It’s a beautiful morning to sail. Because most of the crew took the night in port off, we scientists who stayed on board had to brave the wilds of Ford Island in search of supper. This restricted-access island looks like a cross between a World War II badlands (abandoned buildings and vast paved areas with weeds growing up through the pavement) and a new housing development. NOAA is apparently going to consolidate its work force out at Ford Island by building inside and between these two old airplane hangars. The hangars are historical buildings, so the exteriors can’t be changed significantly.
The OSCAR ELTON SETTE is part of the NOAA fleet. She’s 224 feet and can go about 10.5 knots (that’s about 12 miles per hour). The information page for the SETTE is available at the NOAA Marine Operations website. The Big Eyes binoculars are set on the highest deck. See the arrow on this photo of the ship? That’s where we’ll be observing from. Note that the ship’s motion is more extreme the higher you get off the water.
We’ve been sailing now for a few hours, having left Honolulu at 9am. The observer (Big Eyes) team started observing after lunch. As we rounded Kaena Point, the wind started hitting us and the seas increased considerably. As expected, looking through the binoculars was tough on the stomach, and we had to go searching for a bucket–just in case! Our leader, Allan, finally gave in and called off the effort since most of what we’re seeing is whitecaps. We’re stilling observing with the naked eye, but it’s hard to distinguish a breaking wave from a breaching mammal, let alone see a float or piece of net. The practice is good for us though. We hope to be reasonably good observers by the time we hit the Subtropical Convergence Zone and the area where the oceanographers determine we’ll be most likely to see debris.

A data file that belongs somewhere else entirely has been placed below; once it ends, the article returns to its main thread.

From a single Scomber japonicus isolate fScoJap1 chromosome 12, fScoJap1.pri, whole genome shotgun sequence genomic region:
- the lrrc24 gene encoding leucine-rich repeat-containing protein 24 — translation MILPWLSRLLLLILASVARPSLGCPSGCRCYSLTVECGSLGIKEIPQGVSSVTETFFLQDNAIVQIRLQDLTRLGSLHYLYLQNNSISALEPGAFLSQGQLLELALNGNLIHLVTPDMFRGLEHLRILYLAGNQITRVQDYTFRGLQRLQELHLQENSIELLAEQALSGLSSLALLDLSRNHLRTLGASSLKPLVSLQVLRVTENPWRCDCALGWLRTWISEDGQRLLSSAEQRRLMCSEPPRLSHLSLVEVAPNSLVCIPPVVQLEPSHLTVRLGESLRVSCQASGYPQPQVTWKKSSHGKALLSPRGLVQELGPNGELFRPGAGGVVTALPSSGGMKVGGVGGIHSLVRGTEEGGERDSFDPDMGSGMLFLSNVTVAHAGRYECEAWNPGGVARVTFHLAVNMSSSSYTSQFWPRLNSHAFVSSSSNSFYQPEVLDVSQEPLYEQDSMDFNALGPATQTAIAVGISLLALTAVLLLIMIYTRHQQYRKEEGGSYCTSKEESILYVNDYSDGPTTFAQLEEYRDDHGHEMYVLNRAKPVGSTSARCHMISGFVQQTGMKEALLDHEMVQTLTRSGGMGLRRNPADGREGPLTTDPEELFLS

We had a fire drill already and are waiting now for the “abandon ship” drill. I’ll try to get a photo of us trying on our survival suits. That should be entertaining!